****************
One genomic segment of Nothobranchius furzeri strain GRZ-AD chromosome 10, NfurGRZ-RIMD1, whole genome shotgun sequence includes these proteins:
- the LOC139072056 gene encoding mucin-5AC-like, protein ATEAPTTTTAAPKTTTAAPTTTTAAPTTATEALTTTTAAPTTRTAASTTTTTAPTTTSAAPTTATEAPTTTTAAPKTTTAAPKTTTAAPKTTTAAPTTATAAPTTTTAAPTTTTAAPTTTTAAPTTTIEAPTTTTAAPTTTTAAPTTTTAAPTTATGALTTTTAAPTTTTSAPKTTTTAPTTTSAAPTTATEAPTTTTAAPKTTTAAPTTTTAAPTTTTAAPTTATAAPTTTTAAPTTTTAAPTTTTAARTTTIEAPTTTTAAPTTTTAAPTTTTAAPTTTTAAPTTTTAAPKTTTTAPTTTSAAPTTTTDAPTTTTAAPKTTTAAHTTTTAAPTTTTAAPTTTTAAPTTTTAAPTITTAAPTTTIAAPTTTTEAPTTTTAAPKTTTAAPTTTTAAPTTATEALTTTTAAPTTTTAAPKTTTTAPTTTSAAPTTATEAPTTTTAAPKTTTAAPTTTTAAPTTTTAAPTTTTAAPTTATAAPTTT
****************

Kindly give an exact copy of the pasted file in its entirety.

One genomic segment of Nothobranchius furzeri strain GRZ-AD chromosome 10, NfurGRZ-RIMD1, whole genome shotgun sequence includes these proteins:
- the LOC139072056 gene encoding mucin-5AC-like, protein ATEAPTTTTAAPKTTTAAPTTTTAAPTTATEALTTTTAAPTTRTAASTTTTTAPTTTSAAPTTATEAPTTTTAAPKTTTAAPKTTTAAPKTTTAAPTTATAAPTTTTAAPTTTTAAPTTTTAAPTTTIEAPTTTTAAPTTTTAAPTTTTAAPTTATGALTTTTAAPTTTTSAPKTTTTAPTTTSAAPTTATEAPTTTTAAPKTTTAAPTTTTAAPTTTTAAPTTATAAPTTTTAAPTTTTAAPTTTTAARTTTIEAPTTTTAAPTTTTAAPTTTTAAPTTTTAAPTTTTAAPKTTTTAPTTTSAAPTTTTDAPTTTTAAPKTTTAAHTTTTAAPTTTTAAPTTTTAAPTTTTAAPTITTAAPTTTIAAPTTTTEAPTTTTAAPKTTTAAPTTTTAAPTTATEALTTTTAAPTTTTAAPKTTTTAPTTTSAAPTTATEAPTTTTAAPKTTTAAPTTTTAAPTTTTAAPTTTTAAPTTATAAPTTT